Chemotherapy in South Korea

Chemotherapy in South Korea_information

What is chemotherapy?

Many people are afraid of the word “chemotherapy”. But at the moment, it is one of the most effective methods of treatment for oncology. In some types of oncology – this is the only type of treatment. With the development of medicine comes better and better new drugs with less side effects.

Below, we will try to provide as much useful information as possible to navigate the difficulty of chemotherapy and provide reliable treatment options in Korea.

How does chemotherapy take place in South Korea?

Chemotherapy process in Korea
  1. After reading the results of the examinations and the history of the disease, the professor prescribes a protocol (number of sessions, dosage) and medication for “by-effects”.
  2. Before the start of chemotherapy, doctors have to consulted with the pharmacist in charge and with the in-house nutritionist.
  3. Sessions are as follow: Inside the outpatient department: on the same day after all the consultations. Inside the inpatient department: hospitalization may be on the same day or take some time as the wards are vacated.
  4. Schedule: Usually every 2 to 4 weeks, depending on the protocol. On the day of admission it is necessary to pass a blood test 2 hours before the session. According to the results of tests the professor prescribes chemotherapy.
  5. After half and/or at the end of all chemotherapy sessions, control examinations are prescribed to check the effectiveness of the drugs.

Each diagnosis uses different treatment protocols, methods of administration, dosage, number of courses. For more information it is necessary to undergo a consultation with a specialist and take the necessary examinations.

“The side effect” chemotherapy – Advice of our patients to fight it

Side effects can vary, depending on the drugs. Below are the most common ones.

Before the beginning of chemotherapy, the pharmacist will detail the features of each prescribed drug and side effects from it. The professor can prescribe all necessary medications for side effects.

  • Infection, bleeding, anemia

Falling rates of white blood cells, platelets, haemoglobin, etc. can lead to this side-effect. Usually 7-10 days after chemotherapy these conditions reach its peak, then there is a sense of recovery.

Our patients’ advice: do not go to crowded places, always wear a mask on the street. After chemotherapy, the next day, I received an injection to fight the drop in leukocytes (optional), this helped me to take the flight to Almaty and then back to Seoul.


  • Nausea and vomiting

Doctors can additionally prescribe antiemetic in tablets and/or in the form of a band-aid.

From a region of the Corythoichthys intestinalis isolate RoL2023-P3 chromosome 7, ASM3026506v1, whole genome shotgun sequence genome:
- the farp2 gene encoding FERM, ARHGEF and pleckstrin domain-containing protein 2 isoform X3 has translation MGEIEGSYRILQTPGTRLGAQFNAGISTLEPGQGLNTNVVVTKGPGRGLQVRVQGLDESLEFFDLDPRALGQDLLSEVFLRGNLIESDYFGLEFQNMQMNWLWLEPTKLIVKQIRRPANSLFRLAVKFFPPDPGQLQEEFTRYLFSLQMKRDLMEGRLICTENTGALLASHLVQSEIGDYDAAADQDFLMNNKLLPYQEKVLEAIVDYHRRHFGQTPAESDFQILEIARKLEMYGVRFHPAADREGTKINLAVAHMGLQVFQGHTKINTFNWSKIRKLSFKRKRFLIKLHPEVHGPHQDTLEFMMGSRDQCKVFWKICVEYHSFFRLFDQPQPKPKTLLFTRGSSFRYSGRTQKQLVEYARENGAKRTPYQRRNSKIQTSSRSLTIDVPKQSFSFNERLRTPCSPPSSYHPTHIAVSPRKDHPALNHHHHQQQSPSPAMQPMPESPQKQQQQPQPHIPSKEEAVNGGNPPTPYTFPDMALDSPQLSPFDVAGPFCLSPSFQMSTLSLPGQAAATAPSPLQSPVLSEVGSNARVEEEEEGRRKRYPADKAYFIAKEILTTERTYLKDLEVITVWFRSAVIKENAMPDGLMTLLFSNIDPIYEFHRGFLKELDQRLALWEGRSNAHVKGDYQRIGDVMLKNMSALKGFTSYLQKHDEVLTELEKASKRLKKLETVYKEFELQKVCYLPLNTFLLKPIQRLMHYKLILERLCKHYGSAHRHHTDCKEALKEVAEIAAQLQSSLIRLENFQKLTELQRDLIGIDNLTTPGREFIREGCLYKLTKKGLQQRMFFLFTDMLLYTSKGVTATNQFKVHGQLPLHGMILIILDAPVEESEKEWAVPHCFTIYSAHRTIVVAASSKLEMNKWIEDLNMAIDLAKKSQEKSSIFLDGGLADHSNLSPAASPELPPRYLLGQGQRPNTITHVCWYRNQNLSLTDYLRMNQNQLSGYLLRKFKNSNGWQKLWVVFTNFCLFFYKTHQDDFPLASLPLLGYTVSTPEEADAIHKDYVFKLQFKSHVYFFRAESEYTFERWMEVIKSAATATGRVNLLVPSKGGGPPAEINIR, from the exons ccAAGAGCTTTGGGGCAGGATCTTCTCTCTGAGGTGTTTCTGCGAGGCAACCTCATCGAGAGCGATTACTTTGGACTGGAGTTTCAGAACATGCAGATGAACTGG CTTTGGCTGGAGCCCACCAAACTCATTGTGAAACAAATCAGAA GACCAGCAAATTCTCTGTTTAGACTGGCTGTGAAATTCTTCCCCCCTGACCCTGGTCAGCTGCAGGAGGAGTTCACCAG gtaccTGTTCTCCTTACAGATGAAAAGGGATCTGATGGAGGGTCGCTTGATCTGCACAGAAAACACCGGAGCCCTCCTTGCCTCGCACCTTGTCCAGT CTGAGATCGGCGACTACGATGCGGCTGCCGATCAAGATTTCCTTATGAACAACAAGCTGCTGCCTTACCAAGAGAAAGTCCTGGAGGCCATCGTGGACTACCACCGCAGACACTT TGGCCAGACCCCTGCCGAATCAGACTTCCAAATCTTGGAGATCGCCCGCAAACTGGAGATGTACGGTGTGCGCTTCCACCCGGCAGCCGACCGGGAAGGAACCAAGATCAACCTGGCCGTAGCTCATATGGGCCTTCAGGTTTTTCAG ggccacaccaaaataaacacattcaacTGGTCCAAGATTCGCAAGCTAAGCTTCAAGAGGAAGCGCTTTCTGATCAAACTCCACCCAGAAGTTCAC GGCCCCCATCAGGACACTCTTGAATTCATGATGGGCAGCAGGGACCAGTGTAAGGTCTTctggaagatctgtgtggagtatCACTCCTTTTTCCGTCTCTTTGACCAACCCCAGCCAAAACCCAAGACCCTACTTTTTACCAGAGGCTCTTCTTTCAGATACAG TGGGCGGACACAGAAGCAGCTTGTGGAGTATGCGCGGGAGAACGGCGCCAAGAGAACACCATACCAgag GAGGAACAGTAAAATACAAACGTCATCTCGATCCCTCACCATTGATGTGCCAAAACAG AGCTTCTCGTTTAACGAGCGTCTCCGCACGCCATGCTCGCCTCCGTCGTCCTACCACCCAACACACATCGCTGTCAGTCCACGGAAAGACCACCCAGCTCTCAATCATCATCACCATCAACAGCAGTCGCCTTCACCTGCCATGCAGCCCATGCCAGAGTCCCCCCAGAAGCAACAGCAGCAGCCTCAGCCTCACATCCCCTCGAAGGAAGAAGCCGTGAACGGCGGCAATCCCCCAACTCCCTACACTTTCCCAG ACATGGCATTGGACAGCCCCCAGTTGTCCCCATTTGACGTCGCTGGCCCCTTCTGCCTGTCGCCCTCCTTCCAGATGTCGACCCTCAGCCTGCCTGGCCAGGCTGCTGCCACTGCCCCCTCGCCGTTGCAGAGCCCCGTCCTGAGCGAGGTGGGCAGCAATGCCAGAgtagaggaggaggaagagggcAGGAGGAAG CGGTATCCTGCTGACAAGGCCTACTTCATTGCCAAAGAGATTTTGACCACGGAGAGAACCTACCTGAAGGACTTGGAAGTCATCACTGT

Advice from our patients: I gave my son salty cheese, he kept it in his mouth and slowly swallowed it. It helped him control the nausea sensation. Some people give a pinch of salt, a piece of ice or peppermint.


  • Constipation

Advice from our patients: I could not go to the toilet for 3 days. Prune juice, which I bought at the nearest pharmacy, helped me a lot.
I also have an anal fissure, with constipation. I was constantly feeling pain. Taking warm baths helped me a lot.


  • Alopecia et al.

Hair loss usually begins at 2-3 weeks after chemotherapy, depending on the drugs and features of the body. Hair will begin to grow at the end of chemotherapy in 1-2 months.

Advice from our patients: I bought good cotton caps in a shop at the hospital, soft and light, very comfortable.


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FAQ about chemotherapy in South Korea

Why to have chemotherapy in South Kora

– Experienced medical staff (professors and nurses with internship/residence in the USA, Europe, Japan).
– Quality of drugs, manufactured in Korea or imported from USA and Europe.
– Well-coordinated work between medical departments (oncology & others). It makes it possible to create a 360 degree approach to timely solve complex cases.
– Outpatient treatment (if the patient’s condition and protocol allows it).
– Personalized selection of drugs and dosage according to age, physical condition, medical history, presence of chronic diseases and more.

For chemotherapy, do I need to live in Korea?

If your condition and the protocol allows it, you can fly home between sessions. When chemotherapy is administrated every 3 weeks, the majority of our clients fly home. For children it is advisable to stay in Korea.

Is it possible to treat cancer without chemotherapy?

The goal of chemotherapy is to kill all the cancer cells to prevent recurrence. Some of them are so small they cannot be treated otherwise. Before prescribing chemotherapy, the doctor should weight the pros and cons for each patient.

Will I need to have a central venous catheter (CVC)?

If you have weak, thin veins, it is recommendable to have a CVC placed. Finding a “good vein” can become harder every session, thus painful. For children, doctors recommend the CVC in most cases.

How much does chemotherapy cost in Korea?

The cost depends on the type of disease, the chemotherapy drugs and dosage. It varies from $500 USD to $4,000 USD per course.

Dos and donts before, during and after chemotherapy?

DOS: good and balanced nutrition (home made food, fully cooked). Moderate exercise (walking). Good sleep and a positive attitude.
DONTS: raw fish or meat, dietary supplements and “grandma remedies” or oriental medicine. For no reason you should take additional medicines without your doctor’s advice. Avoid exposure to the sun. Smoking, drinking, out of the question.

The type of radiotherapy, the number of sessions, the cost will depend on the diagnosis, the results of examinations, the condition of patients and other factors. Please understand that this information is just for researching purposes and it is not intended as medical advice. Before taking any decision consult with your doctor.

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